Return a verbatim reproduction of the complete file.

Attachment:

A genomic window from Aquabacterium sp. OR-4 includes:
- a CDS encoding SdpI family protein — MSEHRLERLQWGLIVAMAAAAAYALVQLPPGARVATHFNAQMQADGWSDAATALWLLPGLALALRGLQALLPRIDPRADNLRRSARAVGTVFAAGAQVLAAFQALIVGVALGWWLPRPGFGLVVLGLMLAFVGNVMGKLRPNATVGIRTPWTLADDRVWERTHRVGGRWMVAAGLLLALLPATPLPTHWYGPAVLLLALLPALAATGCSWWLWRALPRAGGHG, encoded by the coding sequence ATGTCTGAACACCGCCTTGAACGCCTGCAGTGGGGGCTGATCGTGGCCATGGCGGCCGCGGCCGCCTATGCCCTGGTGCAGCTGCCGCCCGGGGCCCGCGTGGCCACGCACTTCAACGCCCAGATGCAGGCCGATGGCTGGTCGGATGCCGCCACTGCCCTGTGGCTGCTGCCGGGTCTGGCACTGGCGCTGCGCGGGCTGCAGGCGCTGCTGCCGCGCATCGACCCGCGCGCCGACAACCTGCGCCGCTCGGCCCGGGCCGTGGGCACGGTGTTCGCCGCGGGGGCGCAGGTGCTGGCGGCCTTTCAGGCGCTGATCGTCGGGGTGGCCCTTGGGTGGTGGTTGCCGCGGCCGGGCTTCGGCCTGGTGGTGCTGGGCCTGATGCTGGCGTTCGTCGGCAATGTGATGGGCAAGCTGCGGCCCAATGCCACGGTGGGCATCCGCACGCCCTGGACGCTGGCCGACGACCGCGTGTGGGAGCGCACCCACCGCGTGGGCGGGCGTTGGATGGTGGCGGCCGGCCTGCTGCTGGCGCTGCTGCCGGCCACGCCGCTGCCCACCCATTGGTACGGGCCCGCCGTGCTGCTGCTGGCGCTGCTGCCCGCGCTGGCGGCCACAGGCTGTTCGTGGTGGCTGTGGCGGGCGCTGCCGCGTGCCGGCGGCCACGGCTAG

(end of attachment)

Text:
A genomic window from Aquabacterium sp. OR-4 includes:
- a CDS encoding SdpI family protein — MSEHRLERLQWGLIVAMAAAAAYALVQLPPGARVATHFNAQMQADGWSDAATALWLLPGLALALRGLQALLPRIDPRADNLRRSARAVGTVFAAGAQVLAAFQALIVGVALGWWLPRPGFGLVVLGLMLAFVGNVMGKLRPNATVGIRTPWTLADDRVWERTHRVGGRWMVAAGLLLALLPATPLPTHWYGPAVLLLALLPALAATGCSWWLWRALPRAGGHG, encoded by the coding sequence ATGTCTGAACACCGCCTTGAACGCCTGCAGTGGGGGCTGATCGTGGCCATGGCGGCCGCGGCCGCCTATGCCCTGGTGCAGCTGCCGCCCGGGGCCCGCGTGGCCACGCACTTCAACGCCCAGATGCAGGCCGATGGCTGGTCGGATGCCGCCACTGCCCTGTGGCTGCTGCCGGGTCTGGCACTGGCGCTGCGCGGGCTGCAGGCGCTGCTGCCGCGCATCGACCCGCGCGCCGACAACCTGCGCCGCTCGGCCCGGGCCGTGGGCACGGTGTTCGCCGCGGGGGCGCAGGTGCTGGCGGCCTTTCAGGCGCTGATCGTCGGGGTGGCCCTTGGGTGGTGGTTGCCGCGGCCGGGCTTCGGCCTGGTGGTGCTGGGCCTGATGCTGGCGTTCGTCGGCAATGTGATGGGCAAGCTGCGGCCCAATGCCACGGTGGGCATCCGCACGCCCTGGACGCTGGCCGACGACCGCGTGTGGGAGCGCACCCACCGCGTGGGCGGGCGTTGGATGGTGGCGGCCGGCCTGCTGCTGGCGCTGCTGCCGGCCACGCCGCTGCCCACCCATTGGTACGGGCCCGCCGTGCTGCTGCTGGCGCTGCTGCCCGCGCTGGCGGCCACAGGCTGTTCGTGGTGGCTGTGGCGGGCGCTGCCGCGTGCCGGCGGCCACGGCTAG